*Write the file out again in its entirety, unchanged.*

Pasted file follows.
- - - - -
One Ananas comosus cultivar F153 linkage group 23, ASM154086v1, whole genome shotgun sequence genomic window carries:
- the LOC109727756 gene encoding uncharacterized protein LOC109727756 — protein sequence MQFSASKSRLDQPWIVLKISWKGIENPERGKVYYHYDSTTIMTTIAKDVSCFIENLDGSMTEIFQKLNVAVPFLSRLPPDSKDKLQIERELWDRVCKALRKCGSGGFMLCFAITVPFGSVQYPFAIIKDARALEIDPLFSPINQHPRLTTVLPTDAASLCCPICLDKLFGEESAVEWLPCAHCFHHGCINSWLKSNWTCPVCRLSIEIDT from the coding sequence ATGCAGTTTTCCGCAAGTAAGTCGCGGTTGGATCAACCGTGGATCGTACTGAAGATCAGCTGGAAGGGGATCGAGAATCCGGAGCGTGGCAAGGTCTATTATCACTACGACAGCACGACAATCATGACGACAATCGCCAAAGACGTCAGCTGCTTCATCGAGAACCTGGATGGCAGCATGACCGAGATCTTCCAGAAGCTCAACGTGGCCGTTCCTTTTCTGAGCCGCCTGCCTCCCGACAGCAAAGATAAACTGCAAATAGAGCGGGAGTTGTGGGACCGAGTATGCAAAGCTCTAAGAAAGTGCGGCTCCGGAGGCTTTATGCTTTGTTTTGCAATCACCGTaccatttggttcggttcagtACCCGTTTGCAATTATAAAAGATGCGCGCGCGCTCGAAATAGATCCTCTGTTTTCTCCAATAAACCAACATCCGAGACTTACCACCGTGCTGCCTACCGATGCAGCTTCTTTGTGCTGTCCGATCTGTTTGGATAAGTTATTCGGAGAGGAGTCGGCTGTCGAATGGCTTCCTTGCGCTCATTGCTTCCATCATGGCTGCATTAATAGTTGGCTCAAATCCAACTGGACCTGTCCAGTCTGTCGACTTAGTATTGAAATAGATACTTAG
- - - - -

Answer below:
One Ananas comosus cultivar F153 linkage group 23, ASM154086v1, whole genome shotgun sequence genomic window carries:
- the LOC109727756 gene encoding uncharacterized protein LOC109727756 — protein sequence MQFSASKSRLDQPWIVLKISWKGIENPERGKVYYHYDSTTIMTTIAKDVSCFIENLDGSMTEIFQKLNVAVPFLSRLPPDSKDKLQIERELWDRVCKALRKCGSGGFMLCFAITVPFGSVQYPFAIIKDARALEIDPLFSPINQHPRLTTVLPTDAASLCCPICLDKLFGEESAVEWLPCAHCFHHGCINSWLKSNWTCPVCRLSIEIDT from the coding sequence ATGCAGTTTTCCGCAAGTAAGTCGCGGTTGGATCAACCGTGGATCGTACTGAAGATCAGCTGGAAGGGGATCGAGAATCCGGAGCGTGGCAAGGTCTATTATCACTACGACAGCACGACAATCATGACGACAATCGCCAAAGACGTCAGCTGCTTCATCGAGAACCTGGATGGCAGCATGACCGAGATCTTCCAGAAGCTCAACGTGGCCGTTCCTTTTCTGAGCCGCCTGCCTCCCGACAGCAAAGATAAACTGCAAATAGAGCGGGAGTTGTGGGACCGAGTATGCAAAGCTCTAAGAAAGTGCGGCTCCGGAGGCTTTATGCTTTGTTTTGCAATCACCGTaccatttggttcggttcagtACCCGTTTGCAATTATAAAAGATGCGCGCGCGCTCGAAATAGATCCTCTGTTTTCTCCAATAAACCAACATCCGAGACTTACCACCGTGCTGCCTACCGATGCAGCTTCTTTGTGCTGTCCGATCTGTTTGGATAAGTTATTCGGAGAGGAGTCGGCTGTCGAATGGCTTCCTTGCGCTCATTGCTTCCATCATGGCTGCATTAATAGTTGGCTCAAATCCAACTGGACCTGTCCAGTCTGTCGACTTAGTATTGAAATAGATACTTAG